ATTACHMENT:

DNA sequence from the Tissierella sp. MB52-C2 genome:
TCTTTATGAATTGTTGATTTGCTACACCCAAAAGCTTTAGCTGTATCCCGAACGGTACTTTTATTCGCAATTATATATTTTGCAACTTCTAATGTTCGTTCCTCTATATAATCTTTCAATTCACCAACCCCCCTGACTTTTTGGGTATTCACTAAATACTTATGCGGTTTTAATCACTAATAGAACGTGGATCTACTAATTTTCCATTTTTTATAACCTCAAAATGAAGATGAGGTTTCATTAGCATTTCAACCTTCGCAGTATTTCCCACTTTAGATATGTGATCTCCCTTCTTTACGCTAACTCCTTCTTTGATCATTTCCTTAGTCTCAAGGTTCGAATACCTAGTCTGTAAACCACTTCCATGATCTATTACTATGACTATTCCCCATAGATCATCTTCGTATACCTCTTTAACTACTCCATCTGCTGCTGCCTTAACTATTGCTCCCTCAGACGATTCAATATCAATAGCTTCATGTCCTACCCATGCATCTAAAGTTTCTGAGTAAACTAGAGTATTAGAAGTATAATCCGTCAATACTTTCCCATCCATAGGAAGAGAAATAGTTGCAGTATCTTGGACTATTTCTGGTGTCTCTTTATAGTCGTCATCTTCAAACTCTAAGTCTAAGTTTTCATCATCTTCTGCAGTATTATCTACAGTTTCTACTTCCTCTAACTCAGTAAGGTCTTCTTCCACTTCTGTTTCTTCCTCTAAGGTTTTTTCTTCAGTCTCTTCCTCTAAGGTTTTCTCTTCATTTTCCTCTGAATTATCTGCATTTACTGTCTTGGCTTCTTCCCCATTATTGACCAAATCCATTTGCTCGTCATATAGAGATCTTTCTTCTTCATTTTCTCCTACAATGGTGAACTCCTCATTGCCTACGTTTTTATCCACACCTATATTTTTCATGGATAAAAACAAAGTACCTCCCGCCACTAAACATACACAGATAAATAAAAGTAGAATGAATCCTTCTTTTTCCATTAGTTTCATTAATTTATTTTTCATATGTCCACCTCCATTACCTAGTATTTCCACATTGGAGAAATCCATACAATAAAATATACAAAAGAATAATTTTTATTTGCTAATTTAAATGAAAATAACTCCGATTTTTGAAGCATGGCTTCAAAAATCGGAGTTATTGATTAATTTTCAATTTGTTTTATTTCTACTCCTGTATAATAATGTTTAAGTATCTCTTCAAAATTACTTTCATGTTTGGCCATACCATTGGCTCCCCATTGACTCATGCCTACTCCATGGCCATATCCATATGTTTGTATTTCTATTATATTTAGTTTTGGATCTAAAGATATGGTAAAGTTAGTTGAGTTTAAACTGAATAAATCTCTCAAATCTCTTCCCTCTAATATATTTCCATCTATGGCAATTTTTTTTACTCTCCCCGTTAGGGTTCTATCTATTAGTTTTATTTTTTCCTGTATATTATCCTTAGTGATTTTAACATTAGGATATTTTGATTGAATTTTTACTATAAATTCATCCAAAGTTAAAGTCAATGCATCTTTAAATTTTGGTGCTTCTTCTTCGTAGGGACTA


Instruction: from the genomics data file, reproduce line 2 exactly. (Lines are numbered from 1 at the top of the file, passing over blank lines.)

TCTTTATGAATTGTTGATTTGCTACACCCAAAAGCTTTAGCTGTATCCCGAACGGTACTTTTATTCGCAATTATATATTTTGCAACTTCTAATGTTCGTTCCTCTATATAATCTTTCAATTCACCAACCCCCCTGACTTTTTGGGTATTCACTAAATACTTATGCGGTTTTAATCACTAATAGAACGTGGATCTACTAATTTTCCATTTTTTATAACCTCAAAATGAAGATGAGGTTTCATTAGCATTTCAACCTTCGCAGTATTTCCCACTTTAGATATGTGATCTCCCTTCTTTACGCTAACTCCTTCTTTGATCATTTCCTTAGTCTCAAGGTTCGAATACCTAGTCTGTAAACCACTTCCATGATCTATTACTATGACTATTCCCCATAGATCATCTTCGTATACCTCTTTAACTACTCCATCTGCTGCTGCCTTAACTATTGCTCCCTCAGACGATTCAATATCAATAGCTTCATGTCCTACCCATGCATCTAAAGTTTCTGAGTAAACTAGAGTATTAGAAGTATAATCCGTCAATACTTTCCCATCCATAGGAAGAGAAATAGTTGCAGTATCTTGGACTATTTCTGGTGTCTCTTTATAGTCGTCATCTTCAAACTCTAAGTCTAAGTTTTCATCATCTTCTGCAGTATTATCTACAGTTTCTACTTCCTCTAACTCAGTAAGGTCTTCTTCCACTTCTGTTTCTTCCTCTAAGGTTTTTTCTTCAGTCTCTTCCTCTAAGGTTTTCTCTTCATTTTCCTCTGAATTATCTGCATTTACTGTCTTGGCTTCTTCCCCATTATTGACCAAATCCATTTGCTCGTCATATAGAGATCTTTCTTCTTCATTTTCTCCTACAATGGTGAACTCCTCATTGCCTACGTTTTTATCCACACCTATATTTTTCATGGATAAAAACAAAGTACCTCCCGCCACTAAACATACACAGATAAATAAAAGTAGAATGAATCCTTCTTTTTCCATTAGTTTCATTAATTTATTTTTCATATGTCCACCTCCATTACCTAGTATTTCCACATTGGAGAAATCCATACAATAAAATATACAAAAGAATAATTTTTATTTGCTAATTTAAATGAAAATAACTCCGATTTTTGAAGCATGGCTTCAAAAATCGGAGTTATTGATTAATTTTCAATTTGTTTTATTTCTACTCCTGTATAATAATGTTTAAGTATCTCTTCAAAATTACTTTCATGTTTGGCCATACCATTGGCTCCCCATTGACTCATGCCTACTCCATGGCCATATCCATATGTTTGTATTTCTATTATATTTAGTTTTGGATCTAAAGATATGGTAAAGTTAGTTGAGTTTAAACTGAATAAATCTCTCAAATCTCTTCCCTCTAATATATTTCCATCTATGGCAATTTTTTTTACTCTCCCCGTTAGGGTTCTATCTATTAGTTTTATTTTTTCCTGTATATTATCCTTAGTGATTTTAACATTAGGATATTTTGATTGAATTTTTACTATAAATTCATCCAAAGTTAAAGTCAATGCATCTTTAAATTTTGGTGCTTCTTCTTCGTAGGGACTA